If the bill passes, it will trigger an election of a five-member board of “trustees,” as spelled out in state law—specifically 4-48A-5.1—on special hospital districts. The Sierra County Commission’s three members will determine if the trustees are to be at-large or single-district representatives.

Kim Skinner, JPC chairperson and Elephant Butte mayor pro tem, said in an interview on Nov. 10 the JPC has rejected at-large representatives and wants rural communities, such as Winston, Chloride and Hillsboro, “to have a vote.”

If the JPC’s wishes are carried out by the Sierra County Commission, the county will be divided into five districts of equal population, with voters from each district electing a trustee.

State law 4-48A-6 states the first board will be comprised of two members with two-year terms and three members with four-year terms. Subsequently elected board members will have four-year terms.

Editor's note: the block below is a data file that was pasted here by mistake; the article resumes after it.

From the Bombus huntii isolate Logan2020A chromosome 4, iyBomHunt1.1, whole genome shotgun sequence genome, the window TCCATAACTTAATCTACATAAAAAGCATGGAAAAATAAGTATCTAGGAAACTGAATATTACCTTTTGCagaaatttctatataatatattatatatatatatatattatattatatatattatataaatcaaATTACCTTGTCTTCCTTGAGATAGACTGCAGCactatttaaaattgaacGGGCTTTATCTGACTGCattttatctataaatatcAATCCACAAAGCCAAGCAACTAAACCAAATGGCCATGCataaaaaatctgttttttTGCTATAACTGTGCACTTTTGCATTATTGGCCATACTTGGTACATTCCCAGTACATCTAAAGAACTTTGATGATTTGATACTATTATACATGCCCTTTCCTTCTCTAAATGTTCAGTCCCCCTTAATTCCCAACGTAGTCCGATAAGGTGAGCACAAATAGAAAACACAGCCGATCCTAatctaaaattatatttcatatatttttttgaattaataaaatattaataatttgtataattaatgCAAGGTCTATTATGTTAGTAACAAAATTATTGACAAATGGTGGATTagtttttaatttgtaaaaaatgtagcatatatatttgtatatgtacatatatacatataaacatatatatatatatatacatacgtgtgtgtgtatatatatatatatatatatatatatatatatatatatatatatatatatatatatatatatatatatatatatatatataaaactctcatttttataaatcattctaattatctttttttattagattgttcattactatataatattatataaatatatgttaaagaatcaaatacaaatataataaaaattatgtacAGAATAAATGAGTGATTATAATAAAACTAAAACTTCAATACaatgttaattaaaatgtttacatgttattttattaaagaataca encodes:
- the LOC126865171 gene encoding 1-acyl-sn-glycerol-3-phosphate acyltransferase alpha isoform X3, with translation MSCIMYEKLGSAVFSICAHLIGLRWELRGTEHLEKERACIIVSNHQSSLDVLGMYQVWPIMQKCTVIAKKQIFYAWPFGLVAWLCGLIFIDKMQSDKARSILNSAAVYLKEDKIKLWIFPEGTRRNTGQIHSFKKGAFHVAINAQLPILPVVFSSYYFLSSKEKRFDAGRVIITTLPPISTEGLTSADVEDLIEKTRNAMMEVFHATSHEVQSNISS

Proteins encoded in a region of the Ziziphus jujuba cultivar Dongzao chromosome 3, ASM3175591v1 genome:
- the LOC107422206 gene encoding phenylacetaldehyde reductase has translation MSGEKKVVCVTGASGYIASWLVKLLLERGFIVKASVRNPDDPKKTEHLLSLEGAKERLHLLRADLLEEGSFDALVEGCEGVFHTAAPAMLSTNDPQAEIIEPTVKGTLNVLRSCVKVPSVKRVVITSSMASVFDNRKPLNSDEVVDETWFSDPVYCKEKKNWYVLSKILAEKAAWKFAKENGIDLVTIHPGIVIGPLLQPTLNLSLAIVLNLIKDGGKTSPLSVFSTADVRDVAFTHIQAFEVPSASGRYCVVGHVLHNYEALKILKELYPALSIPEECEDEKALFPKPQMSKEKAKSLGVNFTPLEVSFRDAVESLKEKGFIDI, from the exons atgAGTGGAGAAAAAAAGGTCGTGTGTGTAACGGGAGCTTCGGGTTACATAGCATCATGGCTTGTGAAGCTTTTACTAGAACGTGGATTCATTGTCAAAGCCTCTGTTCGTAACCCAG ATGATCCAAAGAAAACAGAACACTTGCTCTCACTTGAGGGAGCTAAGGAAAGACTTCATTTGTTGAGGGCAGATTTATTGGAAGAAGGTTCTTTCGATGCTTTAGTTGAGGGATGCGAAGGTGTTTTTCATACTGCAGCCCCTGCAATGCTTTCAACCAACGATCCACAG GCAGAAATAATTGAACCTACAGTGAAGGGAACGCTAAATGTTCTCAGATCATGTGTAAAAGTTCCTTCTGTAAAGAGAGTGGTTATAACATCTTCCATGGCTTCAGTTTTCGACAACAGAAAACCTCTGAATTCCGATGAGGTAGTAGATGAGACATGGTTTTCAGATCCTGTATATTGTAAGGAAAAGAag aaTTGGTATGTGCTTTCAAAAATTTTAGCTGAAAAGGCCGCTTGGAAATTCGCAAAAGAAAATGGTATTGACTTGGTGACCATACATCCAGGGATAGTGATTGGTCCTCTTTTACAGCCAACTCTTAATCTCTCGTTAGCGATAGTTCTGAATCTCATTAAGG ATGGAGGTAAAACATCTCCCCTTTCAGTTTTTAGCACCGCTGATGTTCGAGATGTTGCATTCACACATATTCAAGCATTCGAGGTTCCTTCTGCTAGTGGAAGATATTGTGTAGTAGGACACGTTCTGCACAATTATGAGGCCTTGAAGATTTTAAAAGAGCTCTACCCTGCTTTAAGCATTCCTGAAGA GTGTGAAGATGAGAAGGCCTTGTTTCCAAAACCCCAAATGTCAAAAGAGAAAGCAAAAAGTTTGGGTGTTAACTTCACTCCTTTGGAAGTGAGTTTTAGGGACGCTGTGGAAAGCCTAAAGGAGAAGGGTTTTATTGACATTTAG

State law 4-48A-8 states no board member shall be compensated, but nonetheless must pay for a “corporate surety bond” in the sum of $10,000 “for the faithful performance of his duties and the accounting for all funds which shall come into his possession.”

The first board will oversee the “acquisition of the existing hospital facilities,” according to state law 4-48A-11, which may be accomplished by “purchase, lease-purchase or lease for use.” The trustees would negotiate the hospital acquisition with the JPC.

Like the boards of all special hospital districts in New Mexico, Sierra Vista’s trustees would have the power to call for an election on an additional property tax to support the hospital, up to $4.25 for every $1,000 in taxable property value. The tax, if successful at the polls, can be imposed for only four years and then must again go to a vote.

Currently the county collects $2 for every $1,000 in taxable property value for the hospital, providing revenues totaling about $670,000 in 2019, according to the county’s year-end audit. The four local governments also impose a Gross Receipts Tax for the hospital within their boundaries, providing revenues totaling about $506,000 in 2019, according to Sierra Vista Hospital’s year-end audit.